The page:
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The current law on insider trading is remarkably unrationalized because it contains gaps and loopholes the size of the Washington Square Arch. For example, if a thief breaks into your office, opens your files, learns material nonpublic information, and trades on that information, he has not breached a fiduciary duty and is presumably exempt from insider trading liability. But drawing a line that can convict only the fiduciary and not the thief seems morally incoherent. Nor is it doctrinally necessary.

The basic methodology handed down by the Supreme Court in SEC v. Dirks and United States v. O'Hagan dictates (i) that a violation of the insider trading prohibition requires conduct that is "deceptive" (the term used in Section 10(b) of the Securities Exchange Act of 1934), and (ii) that trading that amounts to an undisclosed breach of a fiduciary duty is "deceptive." This formula illustrates, but does not exhaust, the types of duties whose undisclosed breach might also be deemed deceptive and in violation of Rule 10b-5. Many forms of theft or misappropriation of confidential business information could easily be deemed sufficiently deceptive to violate Rule 10b-5. More generally (and more controversially), the common law on finders of lost property (which generally treats a finder as a bailee for the true owner) might be used to justify a duty barring recipients from trading on information that has been inadvertently released or released to them without lawful authorization. Nonetheless, current law has stopped short of generally prohibiting the computer hacker and other misappropriators who make no false representation and do not compensate the tipper.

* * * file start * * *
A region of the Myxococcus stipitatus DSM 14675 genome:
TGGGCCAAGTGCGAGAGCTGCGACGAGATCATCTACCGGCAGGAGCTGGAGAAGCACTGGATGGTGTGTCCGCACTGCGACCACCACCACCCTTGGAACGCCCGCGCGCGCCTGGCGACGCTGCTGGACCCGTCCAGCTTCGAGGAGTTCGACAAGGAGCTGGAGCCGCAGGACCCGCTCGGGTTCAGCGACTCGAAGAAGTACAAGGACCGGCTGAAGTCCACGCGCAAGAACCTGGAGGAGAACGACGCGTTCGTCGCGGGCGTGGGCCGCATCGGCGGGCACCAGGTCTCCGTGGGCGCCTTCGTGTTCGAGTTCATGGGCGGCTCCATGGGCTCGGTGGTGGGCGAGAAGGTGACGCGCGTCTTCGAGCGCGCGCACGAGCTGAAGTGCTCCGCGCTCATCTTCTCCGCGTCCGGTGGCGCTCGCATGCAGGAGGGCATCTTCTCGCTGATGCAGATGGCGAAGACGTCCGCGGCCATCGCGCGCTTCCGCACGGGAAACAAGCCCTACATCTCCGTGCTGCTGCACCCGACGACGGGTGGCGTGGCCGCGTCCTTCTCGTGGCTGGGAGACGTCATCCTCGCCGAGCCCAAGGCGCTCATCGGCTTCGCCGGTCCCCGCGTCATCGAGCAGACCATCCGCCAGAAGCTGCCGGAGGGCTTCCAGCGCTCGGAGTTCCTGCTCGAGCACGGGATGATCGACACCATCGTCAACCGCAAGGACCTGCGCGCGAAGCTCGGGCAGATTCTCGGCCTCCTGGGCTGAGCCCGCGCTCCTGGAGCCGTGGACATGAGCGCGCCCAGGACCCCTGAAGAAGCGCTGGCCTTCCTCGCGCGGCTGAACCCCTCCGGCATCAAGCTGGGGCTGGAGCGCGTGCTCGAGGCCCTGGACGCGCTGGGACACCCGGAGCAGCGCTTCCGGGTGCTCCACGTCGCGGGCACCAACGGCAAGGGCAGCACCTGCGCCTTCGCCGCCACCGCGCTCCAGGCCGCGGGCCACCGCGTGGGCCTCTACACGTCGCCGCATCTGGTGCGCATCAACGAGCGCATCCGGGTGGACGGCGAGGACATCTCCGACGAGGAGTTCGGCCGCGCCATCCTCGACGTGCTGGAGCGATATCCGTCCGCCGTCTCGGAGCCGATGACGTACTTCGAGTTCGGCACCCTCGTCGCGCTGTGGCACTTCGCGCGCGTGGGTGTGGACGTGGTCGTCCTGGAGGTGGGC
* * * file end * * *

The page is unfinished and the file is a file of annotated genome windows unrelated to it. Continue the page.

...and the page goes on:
This article surveys possible means by which to fashion a more coherent and consistent prohibition on insider trading. It assumes that legislation is unlikely (and might even aggravate the problem), but that the SEC has broad discretion to adopt rules (just as it did in 2000 in adopting Rule 10b5-1 and 10b5-2). Specific rules are proposed.

At the same time, this article acknowledges that the goal of reform should not be to achieve parity of information, and that there are potentially high costs in attempting to extend the boundaries of insider trading to reach all instances of inadvertent release. Deception, it argues, should be the key, both for doctrinal and policy reasons.


Administrative Law | Banking and Finance Law | Business Organizations Law | Law | Securities Law